HackerRank Sparse Arrays Solution

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There is a collection of input strings and a collection of query strings. For each query string, determine how many times it occurs in the list of input strings. Return an array of the results.

Example

strings = [‘ab’, ‘ab’, ‘abc’]
queries = [‘ab’, ‘abc’, ‘bc’]

There are 2 instances of ‘ab, 1 of ‘abc’ and 0 of ‘bc’. For each query, add an element to the return array, .

Function Description

Complete the function matchingStrings in the editor below. The function must return an array of integers representing the frequency of occurrence of each query string in strings.

matchingStrings has the following parameters:

  • string strings[n] – an array of strings to search
  • string queries[q] – an array of query strings

Returns

  • int[q]: an array of results for each query

Input Format

The first line contains and integer , the size of .
Each of the next  lines contains a string .
The next line contains , the size of .
Each of the next  lines contains a string .

HackerRank Sparse Arrays solution

Solution

This is a classic “occurrences” problem where it’s good to use a helper data structure, such as a hash table.

For this challenge, I used Javascript.

One possible solution was to compare each query item in the strings array, and increments each repetition, but that whould take O(n2) since we would had to iterate through the entire strings array for each query item.

So, we need to find an faster alternative, although we still need to check every item in each array. So the simplest solution was to iterate only once over each array.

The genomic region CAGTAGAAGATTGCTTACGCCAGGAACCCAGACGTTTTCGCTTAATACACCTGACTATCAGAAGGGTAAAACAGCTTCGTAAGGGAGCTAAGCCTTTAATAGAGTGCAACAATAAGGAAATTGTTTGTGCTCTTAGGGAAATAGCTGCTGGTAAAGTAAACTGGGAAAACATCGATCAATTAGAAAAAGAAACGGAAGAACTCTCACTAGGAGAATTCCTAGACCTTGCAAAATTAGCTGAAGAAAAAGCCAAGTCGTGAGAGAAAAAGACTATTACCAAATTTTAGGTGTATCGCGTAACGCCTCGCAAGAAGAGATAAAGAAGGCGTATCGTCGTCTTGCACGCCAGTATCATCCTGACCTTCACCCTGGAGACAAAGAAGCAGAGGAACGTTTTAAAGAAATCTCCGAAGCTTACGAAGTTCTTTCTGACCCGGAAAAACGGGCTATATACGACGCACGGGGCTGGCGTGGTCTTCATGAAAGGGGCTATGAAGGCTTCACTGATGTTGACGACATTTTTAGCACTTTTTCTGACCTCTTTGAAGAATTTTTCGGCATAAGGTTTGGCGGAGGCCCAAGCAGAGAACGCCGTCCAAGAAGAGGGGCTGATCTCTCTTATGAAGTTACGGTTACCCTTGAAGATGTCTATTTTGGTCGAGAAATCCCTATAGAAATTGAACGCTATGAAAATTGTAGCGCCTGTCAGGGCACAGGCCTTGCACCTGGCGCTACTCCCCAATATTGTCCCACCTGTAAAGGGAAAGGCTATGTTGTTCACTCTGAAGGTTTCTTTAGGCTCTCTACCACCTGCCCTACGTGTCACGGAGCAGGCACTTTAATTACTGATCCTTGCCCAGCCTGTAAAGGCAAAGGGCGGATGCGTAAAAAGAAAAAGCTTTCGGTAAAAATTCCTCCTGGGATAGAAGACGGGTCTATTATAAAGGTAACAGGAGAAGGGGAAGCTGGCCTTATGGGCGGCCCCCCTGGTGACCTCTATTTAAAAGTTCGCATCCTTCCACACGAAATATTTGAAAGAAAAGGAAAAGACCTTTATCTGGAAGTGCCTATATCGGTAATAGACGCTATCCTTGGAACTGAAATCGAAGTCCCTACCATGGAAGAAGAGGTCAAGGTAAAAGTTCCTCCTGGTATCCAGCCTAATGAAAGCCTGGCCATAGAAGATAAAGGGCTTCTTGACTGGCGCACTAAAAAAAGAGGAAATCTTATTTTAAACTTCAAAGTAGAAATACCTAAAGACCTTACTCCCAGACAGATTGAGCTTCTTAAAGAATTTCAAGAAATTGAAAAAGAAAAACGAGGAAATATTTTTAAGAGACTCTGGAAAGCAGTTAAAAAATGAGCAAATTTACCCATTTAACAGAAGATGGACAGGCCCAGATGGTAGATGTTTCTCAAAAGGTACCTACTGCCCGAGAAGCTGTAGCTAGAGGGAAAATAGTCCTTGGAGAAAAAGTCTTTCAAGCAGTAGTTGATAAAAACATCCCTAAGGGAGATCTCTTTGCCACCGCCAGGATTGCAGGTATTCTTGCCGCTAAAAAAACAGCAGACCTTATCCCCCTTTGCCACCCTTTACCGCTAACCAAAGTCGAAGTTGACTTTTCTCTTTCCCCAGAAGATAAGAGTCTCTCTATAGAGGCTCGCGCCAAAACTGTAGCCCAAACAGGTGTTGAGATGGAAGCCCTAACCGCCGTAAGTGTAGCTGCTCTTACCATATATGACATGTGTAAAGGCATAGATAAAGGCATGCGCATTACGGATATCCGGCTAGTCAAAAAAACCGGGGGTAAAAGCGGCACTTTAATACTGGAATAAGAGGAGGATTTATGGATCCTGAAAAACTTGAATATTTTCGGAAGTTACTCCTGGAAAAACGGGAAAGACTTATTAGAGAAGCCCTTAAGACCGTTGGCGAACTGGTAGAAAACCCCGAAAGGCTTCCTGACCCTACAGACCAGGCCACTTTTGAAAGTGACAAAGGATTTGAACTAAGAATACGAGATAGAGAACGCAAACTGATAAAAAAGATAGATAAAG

function matchingStrings(strings, queries{     const occurrences = {}     const result = Array(queries.length)     strings.forEach(str => {         if (occurrences[str]) {             occurrences[str]++;         } else {             occurrences[str] = 1;         }     })     queries.forEach((q, index) => {         if (occurrences[q]) {             result[index] = occurrences[q]         } else {             result[index] = 0         }              });     return result }
Lenguaje del código: JavaScript (javascript)

Explanation

First, we set our result array of the same size of queries. and our occurrences helper, that, in the case os JS, we can use an object since it acts like a hash table:

const occurrences = {} const result = Array(queries.length)
Lenguaje del código: JavaScript (javascript)

Next, we iterate over every item on strings array, and increments its repetition on our occurrences table. At this point, we don’t care if any of these strings is in our queries list:

strings.forEach(str => {     if (occurrences[str]) {         occurrences[str]++;     } else {         occurrences[str] = 1;     }  })
Lenguaje del código: JavaScript (javascript)

Finally, we just need to iterate over the queries array, and add the number of repetitions to our result array for each item. We do this by simply checking their values in our occurrences table. The only trick here, is to check if the query item actually exists in our occurrences table, otherwise, the query string wouldn’t be added to our result, and we need to add it even with 0 repetitions. And then just return the results array:

queries.forEach((q, index) => {     if (occurrences[q]) {         result[index] = occurrences[q]     } else {         result[index] = 0     }         }); return result;
Lenguaje del código: JavaScript (javascript)

Done, we pass all the test cases. Also, we have a solution that is just n + m, which translates to a linear O(n).

HackerRank Sparse Arrays solution
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